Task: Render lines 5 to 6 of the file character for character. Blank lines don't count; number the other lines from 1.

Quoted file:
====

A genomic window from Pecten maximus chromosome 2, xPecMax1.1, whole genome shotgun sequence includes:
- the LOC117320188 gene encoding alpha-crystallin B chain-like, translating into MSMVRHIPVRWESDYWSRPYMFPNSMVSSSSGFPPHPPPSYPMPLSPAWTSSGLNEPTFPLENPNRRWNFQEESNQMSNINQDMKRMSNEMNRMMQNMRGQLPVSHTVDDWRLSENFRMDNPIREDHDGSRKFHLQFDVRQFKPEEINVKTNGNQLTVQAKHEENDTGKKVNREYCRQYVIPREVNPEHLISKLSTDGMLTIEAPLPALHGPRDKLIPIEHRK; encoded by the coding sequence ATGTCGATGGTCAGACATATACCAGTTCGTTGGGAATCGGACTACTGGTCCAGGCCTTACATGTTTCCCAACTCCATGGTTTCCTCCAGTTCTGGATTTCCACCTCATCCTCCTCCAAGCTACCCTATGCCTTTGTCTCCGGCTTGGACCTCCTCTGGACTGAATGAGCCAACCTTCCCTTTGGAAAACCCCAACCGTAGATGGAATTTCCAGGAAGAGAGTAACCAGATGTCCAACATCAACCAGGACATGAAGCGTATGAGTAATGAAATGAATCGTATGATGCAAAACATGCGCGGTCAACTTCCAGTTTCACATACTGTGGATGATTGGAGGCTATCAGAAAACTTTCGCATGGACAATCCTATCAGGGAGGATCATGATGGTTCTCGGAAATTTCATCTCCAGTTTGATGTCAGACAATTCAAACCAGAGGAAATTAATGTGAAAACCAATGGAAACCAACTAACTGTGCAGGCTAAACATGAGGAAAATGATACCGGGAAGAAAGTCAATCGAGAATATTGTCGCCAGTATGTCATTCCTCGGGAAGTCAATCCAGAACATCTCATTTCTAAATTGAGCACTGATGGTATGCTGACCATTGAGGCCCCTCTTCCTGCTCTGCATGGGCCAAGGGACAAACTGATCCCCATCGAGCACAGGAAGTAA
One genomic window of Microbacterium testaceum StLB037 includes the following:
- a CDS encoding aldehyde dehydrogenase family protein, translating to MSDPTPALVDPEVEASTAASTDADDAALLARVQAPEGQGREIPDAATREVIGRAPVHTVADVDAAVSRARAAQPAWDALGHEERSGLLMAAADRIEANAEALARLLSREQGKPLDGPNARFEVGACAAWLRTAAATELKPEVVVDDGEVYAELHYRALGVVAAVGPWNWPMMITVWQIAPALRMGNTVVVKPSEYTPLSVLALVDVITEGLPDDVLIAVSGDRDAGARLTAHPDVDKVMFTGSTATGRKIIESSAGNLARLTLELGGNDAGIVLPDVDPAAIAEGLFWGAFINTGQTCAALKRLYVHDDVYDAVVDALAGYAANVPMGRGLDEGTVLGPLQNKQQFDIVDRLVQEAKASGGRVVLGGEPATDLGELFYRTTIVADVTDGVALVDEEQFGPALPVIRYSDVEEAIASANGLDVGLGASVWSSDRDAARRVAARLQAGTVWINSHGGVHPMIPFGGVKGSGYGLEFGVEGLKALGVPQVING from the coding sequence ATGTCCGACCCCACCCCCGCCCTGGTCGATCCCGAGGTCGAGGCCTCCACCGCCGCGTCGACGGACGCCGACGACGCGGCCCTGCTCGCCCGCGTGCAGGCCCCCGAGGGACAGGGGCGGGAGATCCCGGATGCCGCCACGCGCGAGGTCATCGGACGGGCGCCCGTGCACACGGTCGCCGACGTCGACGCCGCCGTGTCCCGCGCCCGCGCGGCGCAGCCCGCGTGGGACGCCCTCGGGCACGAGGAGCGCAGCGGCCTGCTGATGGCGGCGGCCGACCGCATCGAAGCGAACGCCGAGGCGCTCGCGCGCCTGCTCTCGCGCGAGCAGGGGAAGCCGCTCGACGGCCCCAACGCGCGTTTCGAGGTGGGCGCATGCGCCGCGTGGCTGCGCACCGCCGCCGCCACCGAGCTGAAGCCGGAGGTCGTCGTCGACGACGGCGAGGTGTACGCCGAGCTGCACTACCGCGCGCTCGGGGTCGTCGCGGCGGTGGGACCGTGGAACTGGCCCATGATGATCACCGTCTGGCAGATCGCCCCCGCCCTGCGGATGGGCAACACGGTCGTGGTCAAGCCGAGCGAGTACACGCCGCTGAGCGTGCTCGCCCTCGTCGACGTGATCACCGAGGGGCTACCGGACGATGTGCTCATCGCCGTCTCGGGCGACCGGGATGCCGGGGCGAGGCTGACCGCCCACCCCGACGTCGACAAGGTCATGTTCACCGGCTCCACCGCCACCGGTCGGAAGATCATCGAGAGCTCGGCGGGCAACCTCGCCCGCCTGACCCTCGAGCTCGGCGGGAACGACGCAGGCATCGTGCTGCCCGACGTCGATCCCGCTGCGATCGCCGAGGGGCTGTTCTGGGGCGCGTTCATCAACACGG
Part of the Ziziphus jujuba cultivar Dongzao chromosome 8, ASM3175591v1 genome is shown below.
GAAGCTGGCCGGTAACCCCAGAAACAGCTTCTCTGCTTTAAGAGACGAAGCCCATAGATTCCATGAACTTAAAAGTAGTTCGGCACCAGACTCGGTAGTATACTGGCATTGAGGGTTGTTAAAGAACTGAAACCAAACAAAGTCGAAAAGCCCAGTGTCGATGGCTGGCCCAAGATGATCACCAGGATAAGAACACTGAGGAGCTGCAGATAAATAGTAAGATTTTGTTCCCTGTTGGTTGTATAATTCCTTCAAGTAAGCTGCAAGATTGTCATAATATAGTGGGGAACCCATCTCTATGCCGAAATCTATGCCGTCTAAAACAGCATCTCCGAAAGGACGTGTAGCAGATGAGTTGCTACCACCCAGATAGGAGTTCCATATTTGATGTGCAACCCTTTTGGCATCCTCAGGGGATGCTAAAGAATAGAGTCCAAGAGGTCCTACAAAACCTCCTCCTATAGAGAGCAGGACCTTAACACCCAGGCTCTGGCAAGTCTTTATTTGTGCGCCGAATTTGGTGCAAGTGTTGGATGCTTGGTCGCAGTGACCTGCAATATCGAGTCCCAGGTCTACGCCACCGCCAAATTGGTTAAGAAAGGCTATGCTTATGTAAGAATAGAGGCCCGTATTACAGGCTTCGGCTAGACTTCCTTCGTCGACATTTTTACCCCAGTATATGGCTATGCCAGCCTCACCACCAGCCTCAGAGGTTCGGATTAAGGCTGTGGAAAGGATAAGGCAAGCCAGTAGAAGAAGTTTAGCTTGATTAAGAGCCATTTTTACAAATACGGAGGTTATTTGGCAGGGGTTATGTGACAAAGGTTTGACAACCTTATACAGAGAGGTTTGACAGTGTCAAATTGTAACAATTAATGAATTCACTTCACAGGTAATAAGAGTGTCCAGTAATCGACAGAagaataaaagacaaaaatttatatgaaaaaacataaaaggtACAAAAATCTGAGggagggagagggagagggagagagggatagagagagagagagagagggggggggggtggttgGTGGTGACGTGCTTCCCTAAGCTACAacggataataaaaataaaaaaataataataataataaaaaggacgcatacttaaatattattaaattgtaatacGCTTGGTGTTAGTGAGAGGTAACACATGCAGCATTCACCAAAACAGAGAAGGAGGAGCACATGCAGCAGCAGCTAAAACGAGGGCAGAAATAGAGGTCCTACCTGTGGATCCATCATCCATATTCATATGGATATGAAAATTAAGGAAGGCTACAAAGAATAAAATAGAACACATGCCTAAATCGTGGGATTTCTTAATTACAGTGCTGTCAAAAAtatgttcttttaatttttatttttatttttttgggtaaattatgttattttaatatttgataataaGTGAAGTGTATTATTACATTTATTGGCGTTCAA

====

Part of the Ziziphus jujuba cultivar Dongzao chromosome 8, ASM3175591v1 genome is shown below.
GAAGCTGGCCGGTAACCCCAGAAACAGCTTCTCTGCTTTAAGAGACGAAGCCCATAGATTCCATGAACTTAAAAGTAGTTCGGCACCAGACTCGGTAGTATACTGGCATTGAGGGTTGTTAAAGAACTGAAACCAAACAAAGTCGAAAAGCCCAGTGTCGATGGCTGGCCCAAGATGATCACCAGGATAAGAACACTGAGGAGCTGCAGATAAATAGTAAGATTTTGTTCCCTGTTGGTTGTATAATTCCTTCAAGTAAGCTGCAAGATTGTCATAATATAGTGGGGAACCCATCTCTATGCCGAAATCTATGCCGTCTAAAACAGCATCTCCGAAAGGACGTGTAGCAGATGAGTTGCTACCACCCAGATAGGAGTTCCATATTTGATGTGCAACCCTTTTGGCATCCTCAGGGGATGCTAAAGAATAGAGTCCAAGAGGTCCTACAAAACCTCCTCCTATAGAGAGCAGGACCTTAACACCCAGGCTCTGGCAAGTCTTTATTTGTGCGCCGAATTTGGTGCAAGTGTTGGATGCTTGGTCGCAGTGACCTGCAATATCGAGTCCCAGGTCTACGCCACCGCCAAATTGGTTAAGAAAGGCTATGCTTATGTAAGAATAGAGGCCCGTATTACAGGCTTCGGCTAGACTTCCTTCGTCGACATTTTTACCCCAGTATATGGCTATGCCAGCCTCACCACCAGCCTCAGAGGTTCGGATTAAGGCTGTGGAAAGGATAAGGCAAGCCAGTAGAAGAAGTTTAGCTTGATTAAGAGCCATTTTTACAAATACGGAGGTTATTTGGCAGGGGTTATGTGACAAAGGTTTGACAACCTTATACAGAGAGGTTTGACAGTGTCAAATTGTAACAATTAATGAATTCACTTCACAGGTAATAAGAGTGTCCAGTAATCGACAGAagaataaaagacaaaaatttatatgaaaaaacataaaaggtACAAAAATCTGAGggagggagagggagagggagagagggatagagagagagagagagagggggggggggtggttgGTGGTGACGTGCTTCCCTAAGCTACAacggataataaaaataaaaaaataataataataataaaaaggacgcatacttaaatattattaaattgtaatacGCTTGGTGTTAGTGAGAGGTAACACATGCAGCATTCACCAAAACAGAGAAGGAGGAGCACATGCAGCAGCAGCTAAAACGAGGGCAGAAATAGAGGTCCTACCTGTGGATCCATCATCCATATTCATATGGATATGAAAATTAAGGAAGGCTACAAAGAATAAAATAGAACACATGCCTAAATCGTGGGATTTCTTAATTACAGTGCTGTCAAAAAtatgttcttttaatttttatttttatttttttgggtaaattatgttattttaatatttgataataaGTGAAGTGTATTATTACATTTATTGGCGTTCAA